Get access

Clinical effectiveness and safety of cetirizine versus rupatadine in chronic spontaneous urticaria: a randomized, double-blind, 6-week trial


  • Conflicts of interest: None



Urticaria is a distressing condition associated with diverse clinical presentations. Chronic spontaneous urticaria (CsU) is characterized by wheals and angioedema. Its treatment requires an algorithmic approach to identify the optimum medication.


Cetirizine is commonly used in the treatment of urticaria. Rupatadine is a selective non-sedating H1-antihistamine approved for the treatment of CsU. This trial was conducted to ascertain whether the properties of rupatadine offer advantages over cetirizine.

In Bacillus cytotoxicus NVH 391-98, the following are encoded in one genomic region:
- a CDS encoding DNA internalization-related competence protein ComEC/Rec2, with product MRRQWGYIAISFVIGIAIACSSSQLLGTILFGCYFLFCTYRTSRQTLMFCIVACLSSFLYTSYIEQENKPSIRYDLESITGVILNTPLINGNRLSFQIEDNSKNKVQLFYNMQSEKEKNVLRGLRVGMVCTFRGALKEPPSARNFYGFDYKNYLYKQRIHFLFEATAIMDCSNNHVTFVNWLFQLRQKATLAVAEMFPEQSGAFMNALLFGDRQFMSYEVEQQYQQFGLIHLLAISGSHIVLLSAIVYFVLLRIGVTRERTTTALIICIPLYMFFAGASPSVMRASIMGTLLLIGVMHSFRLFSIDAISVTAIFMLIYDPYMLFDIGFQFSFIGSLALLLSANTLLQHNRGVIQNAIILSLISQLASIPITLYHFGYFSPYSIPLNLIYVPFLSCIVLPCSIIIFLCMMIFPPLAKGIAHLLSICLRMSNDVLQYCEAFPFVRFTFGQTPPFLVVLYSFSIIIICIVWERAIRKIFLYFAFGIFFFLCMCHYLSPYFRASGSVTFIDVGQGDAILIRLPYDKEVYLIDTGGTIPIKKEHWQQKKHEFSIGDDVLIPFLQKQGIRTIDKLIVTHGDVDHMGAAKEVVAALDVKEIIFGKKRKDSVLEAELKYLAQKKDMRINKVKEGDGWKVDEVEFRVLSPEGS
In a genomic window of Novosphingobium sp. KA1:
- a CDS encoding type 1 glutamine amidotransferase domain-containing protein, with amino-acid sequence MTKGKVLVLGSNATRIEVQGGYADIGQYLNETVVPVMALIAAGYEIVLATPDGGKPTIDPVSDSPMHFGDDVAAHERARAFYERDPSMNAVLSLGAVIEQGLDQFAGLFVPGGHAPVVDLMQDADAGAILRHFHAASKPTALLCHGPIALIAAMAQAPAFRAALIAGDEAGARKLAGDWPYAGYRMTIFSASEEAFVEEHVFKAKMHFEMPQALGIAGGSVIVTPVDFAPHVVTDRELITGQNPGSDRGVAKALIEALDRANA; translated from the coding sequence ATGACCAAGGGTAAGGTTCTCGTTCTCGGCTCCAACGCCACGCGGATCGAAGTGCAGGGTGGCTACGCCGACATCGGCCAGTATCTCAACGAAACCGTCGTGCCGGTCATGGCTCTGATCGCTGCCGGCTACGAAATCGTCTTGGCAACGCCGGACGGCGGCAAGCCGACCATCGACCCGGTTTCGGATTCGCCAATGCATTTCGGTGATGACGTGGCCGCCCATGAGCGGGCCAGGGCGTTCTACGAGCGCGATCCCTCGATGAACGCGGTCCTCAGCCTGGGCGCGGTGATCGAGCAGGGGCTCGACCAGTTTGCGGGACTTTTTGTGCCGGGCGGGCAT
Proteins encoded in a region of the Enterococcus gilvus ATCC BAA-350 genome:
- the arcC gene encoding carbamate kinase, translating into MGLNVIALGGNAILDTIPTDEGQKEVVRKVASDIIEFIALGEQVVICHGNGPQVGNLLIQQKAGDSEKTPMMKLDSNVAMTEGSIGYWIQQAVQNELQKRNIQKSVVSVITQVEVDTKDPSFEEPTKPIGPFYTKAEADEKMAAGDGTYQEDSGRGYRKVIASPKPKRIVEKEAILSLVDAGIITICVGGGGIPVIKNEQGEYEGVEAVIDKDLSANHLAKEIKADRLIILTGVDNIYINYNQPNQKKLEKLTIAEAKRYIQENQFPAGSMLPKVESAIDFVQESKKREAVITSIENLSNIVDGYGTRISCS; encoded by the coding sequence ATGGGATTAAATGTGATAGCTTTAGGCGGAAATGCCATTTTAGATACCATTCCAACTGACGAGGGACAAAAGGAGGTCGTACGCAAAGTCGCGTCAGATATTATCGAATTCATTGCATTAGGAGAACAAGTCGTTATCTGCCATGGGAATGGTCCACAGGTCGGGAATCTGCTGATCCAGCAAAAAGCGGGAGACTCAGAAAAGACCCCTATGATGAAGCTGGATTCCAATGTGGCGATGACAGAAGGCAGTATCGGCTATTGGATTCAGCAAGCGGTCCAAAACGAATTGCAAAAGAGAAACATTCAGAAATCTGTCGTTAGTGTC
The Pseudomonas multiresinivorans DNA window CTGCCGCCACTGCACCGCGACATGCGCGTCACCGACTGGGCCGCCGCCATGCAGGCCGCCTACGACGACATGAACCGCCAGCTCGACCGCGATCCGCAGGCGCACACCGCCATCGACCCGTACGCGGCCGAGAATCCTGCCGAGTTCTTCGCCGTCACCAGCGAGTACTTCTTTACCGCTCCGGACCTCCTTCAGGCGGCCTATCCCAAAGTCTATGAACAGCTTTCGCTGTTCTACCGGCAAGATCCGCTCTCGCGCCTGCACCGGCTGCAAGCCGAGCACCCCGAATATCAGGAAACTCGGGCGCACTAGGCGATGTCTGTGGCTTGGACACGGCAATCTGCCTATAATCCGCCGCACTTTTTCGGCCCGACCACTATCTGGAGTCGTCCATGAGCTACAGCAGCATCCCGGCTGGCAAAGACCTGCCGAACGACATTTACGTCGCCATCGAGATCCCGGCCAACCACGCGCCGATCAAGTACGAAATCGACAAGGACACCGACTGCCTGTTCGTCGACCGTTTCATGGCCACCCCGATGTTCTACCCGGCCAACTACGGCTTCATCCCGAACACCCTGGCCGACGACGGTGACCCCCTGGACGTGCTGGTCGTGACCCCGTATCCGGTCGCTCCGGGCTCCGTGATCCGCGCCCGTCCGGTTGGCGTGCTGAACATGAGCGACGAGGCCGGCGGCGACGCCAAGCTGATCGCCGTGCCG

Seventy patients with CsU were enrolled. Parameters assessed included: (i) mean number of wheals (MNW); (ii) pruritus; (iii) mean total symptom score (MTSS); (iv) size of wheal; (v) interference of wheals with sleep; and (vi) sedation. Patients with CsU were divided randomly into two groups. Routine investigations were performed at baseline and at the end of the study.


Evaluations of MTSS, MNW, and pruritus revealed statistically significant differences at week 3 compared with baseline in the cetirizine group. However, greater reductions in these parameters were obtained with rupatadine. In patients receiving rupatadine, reductions in the MNW, size of wheals, and intensity of erythema were also significant at six weeks (< 0.001) and were significantly greater than those in the cetirizine group (< 0.05).


Improvements in MTSS, MNW, size of wheals, intensity of erythema, and differential eosinophil count imply that rupatadine is a particularly attractive therapeutic modality compared with cetirizine for the treatment of CsU.